One forgets, or maybe never really realizes how beautiful a lot of the writing in the Bible is, I bought this after a close friend died and I really felt in need of spiritual sustenance, I am presently reading my way through Isaiah - a chapter or verse a day - and it is really beautiful. Also interesting to realize how many colloquialisms and common phrases in use today come from the bible - eg "Let us eat and drink for tomorrow we die," Isiaiah, 22.13And with the annotations, or explanations it gives a whole new way of understanding and appreciating this great book.

laura

Absolutely loved the annotations in the Old Testament. The New Testament annotations vary depending on the book. Before reading the NRSV I found the Old Testament distant, one-dimensional, and uninteresting. Now I find in it much humor, nuance, compassion, and humanity. Plus I realize just how much I don't know about the Bible and the societies depicted in the Bible. Understanding the political/cultural implications of certain phrases or ideas has influenced and in some cases completely changed my understanding of the scriptures. A must read.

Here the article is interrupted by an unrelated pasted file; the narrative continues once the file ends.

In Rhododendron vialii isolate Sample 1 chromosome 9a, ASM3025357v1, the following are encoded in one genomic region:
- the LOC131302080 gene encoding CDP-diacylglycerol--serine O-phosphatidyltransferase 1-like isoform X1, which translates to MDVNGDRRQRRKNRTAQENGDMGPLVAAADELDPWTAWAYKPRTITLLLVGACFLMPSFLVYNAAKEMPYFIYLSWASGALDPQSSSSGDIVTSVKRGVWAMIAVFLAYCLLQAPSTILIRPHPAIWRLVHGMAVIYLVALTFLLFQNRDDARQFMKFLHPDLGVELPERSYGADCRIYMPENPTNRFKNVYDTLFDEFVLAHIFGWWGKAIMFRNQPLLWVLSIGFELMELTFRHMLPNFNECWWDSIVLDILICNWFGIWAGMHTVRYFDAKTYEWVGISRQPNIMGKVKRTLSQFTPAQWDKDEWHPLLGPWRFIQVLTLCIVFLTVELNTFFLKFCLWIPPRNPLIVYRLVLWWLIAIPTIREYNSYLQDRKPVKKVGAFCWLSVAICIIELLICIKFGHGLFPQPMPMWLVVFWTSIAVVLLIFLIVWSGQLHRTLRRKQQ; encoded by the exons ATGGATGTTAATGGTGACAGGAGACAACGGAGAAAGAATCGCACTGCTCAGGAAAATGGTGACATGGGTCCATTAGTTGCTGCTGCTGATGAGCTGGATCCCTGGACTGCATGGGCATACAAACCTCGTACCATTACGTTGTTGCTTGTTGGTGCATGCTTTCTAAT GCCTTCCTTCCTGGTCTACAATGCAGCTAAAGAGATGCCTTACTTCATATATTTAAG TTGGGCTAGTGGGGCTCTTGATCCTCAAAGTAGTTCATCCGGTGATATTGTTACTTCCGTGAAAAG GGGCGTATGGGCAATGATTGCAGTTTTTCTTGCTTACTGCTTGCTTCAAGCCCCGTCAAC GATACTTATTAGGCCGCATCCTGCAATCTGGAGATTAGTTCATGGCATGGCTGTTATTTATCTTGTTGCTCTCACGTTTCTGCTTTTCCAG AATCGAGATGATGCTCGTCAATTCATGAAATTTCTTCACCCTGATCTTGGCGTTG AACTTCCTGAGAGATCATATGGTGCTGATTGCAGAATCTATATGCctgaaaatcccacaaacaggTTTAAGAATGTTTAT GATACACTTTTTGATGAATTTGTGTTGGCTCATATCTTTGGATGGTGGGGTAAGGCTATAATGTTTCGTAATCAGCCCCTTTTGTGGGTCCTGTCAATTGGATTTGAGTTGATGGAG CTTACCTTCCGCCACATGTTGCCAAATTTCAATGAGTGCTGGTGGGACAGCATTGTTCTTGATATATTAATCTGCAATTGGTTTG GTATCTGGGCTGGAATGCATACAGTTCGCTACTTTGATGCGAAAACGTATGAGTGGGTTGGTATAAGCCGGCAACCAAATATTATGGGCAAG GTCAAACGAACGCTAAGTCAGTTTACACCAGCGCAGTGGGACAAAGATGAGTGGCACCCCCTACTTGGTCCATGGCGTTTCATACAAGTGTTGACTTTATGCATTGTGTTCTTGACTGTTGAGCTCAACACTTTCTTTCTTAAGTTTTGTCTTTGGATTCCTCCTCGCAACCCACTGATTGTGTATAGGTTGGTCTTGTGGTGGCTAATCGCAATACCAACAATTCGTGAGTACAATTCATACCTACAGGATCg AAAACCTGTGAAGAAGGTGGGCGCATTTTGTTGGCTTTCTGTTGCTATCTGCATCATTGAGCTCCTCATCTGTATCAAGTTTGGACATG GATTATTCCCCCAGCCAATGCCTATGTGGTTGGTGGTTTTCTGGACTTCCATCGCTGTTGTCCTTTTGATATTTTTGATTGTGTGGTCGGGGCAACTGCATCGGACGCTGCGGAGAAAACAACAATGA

Julie

This was the Bible I used when I pursued the four-year course of study with the Episcopal church in lay ministry, entitled "EFM" (Education for Minstry), a program of intense study and small group meditation sponsored by the Episcopal church. The annotations are absolutely wonderful and led to much deeper understanding of the Bible and how it came to be, and the profound message it carries for humankind.This is the Bible I still use today.